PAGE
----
Insulin can Help Treat Acute Pancreatitis
Insulin can protect pancreas cells from acute pancreatitis, researchers say.
Researchers at the University of Manchester say that insulin can be used to prevent toxic effects of metabolites that cause the disease.
Acute pancreatitis is a sudden swelling of the pancreas, the organ that releases digestive enzymes into the gastrointestinal tract.
The disease is usually accompanied by fever, nausea and abdominal swelling. There is currently no treatment for acute pancreatitis.
According to the researchers, bile acid reflux from gall stones and high alcohol intake plus a high fat diet are some of the leading causes of pancreatitis.
"In fact, the incidence of acute pancreatitis significantly increases during the Christmas period when alcohol and fat consumption is at its highest amongst the general population," said Jason Bruce, from the Faculty of Life Sciences, lead author of the study.
"When alcohol and fat accumulate inside pancreatic acinar cells - the cells that secrete digestive enzymes into the gut - the resulting small molecules called metabolites deplete cellular energy levels and increase cellular calcium. This causes uncontrolled and catastrophic cell death and the cells burst, releasing their toxic enzymes which digest the pancreas and surrounding tissue," said Bruce.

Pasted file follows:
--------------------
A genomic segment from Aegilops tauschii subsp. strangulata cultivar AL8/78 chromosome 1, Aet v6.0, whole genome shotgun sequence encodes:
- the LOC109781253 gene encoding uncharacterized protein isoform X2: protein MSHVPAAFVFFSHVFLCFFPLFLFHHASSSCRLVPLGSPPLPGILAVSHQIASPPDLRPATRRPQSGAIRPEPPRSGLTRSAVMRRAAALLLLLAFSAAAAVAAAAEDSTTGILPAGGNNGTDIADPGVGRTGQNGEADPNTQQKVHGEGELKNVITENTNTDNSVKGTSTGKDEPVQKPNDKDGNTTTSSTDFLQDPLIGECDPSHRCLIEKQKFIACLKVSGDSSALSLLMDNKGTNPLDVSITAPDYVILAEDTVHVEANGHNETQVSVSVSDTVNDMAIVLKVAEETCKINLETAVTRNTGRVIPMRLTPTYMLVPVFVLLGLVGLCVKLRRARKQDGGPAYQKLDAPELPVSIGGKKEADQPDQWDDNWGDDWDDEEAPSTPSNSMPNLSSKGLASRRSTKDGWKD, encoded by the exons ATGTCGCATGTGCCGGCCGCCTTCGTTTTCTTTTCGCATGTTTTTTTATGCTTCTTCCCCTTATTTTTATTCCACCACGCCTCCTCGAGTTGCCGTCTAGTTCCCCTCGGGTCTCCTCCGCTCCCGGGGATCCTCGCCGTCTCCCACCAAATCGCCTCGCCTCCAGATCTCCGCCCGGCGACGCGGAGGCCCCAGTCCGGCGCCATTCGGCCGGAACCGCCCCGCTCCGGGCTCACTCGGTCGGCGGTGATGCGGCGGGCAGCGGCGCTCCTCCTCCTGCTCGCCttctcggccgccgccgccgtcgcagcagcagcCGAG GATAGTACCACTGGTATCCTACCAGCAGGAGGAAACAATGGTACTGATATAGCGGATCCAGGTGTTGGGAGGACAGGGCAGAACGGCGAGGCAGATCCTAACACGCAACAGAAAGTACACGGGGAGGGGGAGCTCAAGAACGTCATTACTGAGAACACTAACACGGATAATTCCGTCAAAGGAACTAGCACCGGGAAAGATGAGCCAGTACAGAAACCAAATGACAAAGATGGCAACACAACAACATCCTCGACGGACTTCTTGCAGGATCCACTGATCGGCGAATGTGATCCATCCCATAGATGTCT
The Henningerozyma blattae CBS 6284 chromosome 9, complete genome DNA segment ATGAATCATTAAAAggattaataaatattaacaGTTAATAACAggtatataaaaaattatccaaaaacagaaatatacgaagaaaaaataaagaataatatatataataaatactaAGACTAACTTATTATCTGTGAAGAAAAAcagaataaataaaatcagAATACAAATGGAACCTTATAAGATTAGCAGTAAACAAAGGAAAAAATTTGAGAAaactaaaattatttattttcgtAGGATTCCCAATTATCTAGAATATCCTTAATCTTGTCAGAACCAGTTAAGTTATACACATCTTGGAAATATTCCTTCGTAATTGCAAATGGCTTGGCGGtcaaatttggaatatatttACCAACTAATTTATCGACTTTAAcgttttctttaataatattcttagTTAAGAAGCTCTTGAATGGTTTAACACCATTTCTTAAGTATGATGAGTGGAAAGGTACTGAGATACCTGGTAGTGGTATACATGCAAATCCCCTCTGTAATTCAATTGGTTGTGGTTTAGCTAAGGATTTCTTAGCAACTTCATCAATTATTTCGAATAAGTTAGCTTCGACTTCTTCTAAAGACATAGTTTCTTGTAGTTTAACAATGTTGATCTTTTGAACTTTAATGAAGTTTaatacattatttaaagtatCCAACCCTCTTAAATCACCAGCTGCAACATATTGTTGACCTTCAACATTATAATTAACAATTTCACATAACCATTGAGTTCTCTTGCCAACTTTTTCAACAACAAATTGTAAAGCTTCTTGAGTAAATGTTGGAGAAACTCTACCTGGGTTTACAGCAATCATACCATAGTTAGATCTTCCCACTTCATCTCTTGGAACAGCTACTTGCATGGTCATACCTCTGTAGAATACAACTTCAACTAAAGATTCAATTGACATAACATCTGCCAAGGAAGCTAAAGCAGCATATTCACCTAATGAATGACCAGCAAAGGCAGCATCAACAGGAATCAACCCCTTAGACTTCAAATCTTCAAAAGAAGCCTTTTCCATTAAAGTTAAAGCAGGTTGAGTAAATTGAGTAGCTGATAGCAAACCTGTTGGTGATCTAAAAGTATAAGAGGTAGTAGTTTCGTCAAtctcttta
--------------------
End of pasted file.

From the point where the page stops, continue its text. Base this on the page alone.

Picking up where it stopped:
Insulin is a hormone released from the beta cells of the pancreas. The researchers considered insulin to be an ideal candidate for the study as it has been earlier used to treat obese pancreatitis patients. Insulin works by reducing fatty acids in the blood.
People who suffer from diabetes are at an increased risk of developing acute pancreatitis. The researchers say that the risk of disease decreases in diabetics receiving insulin injection, suggesting that there might be a link between insulin and pancreatitis.
"Insulin works by restoring the energy levels of pancreatic acinar cells, which fuels the calcium pumps on the membrane of these cells. These calcium pumps help to restore cellular calcium and prevent the catastrophic cell death and autodigestion of the pancreas," Bruce said in a news release.
The team said that more research is needed to prove that insulin can reduce complications related to acute pancreatitis.
The study is published in the journal Biological Chemistry.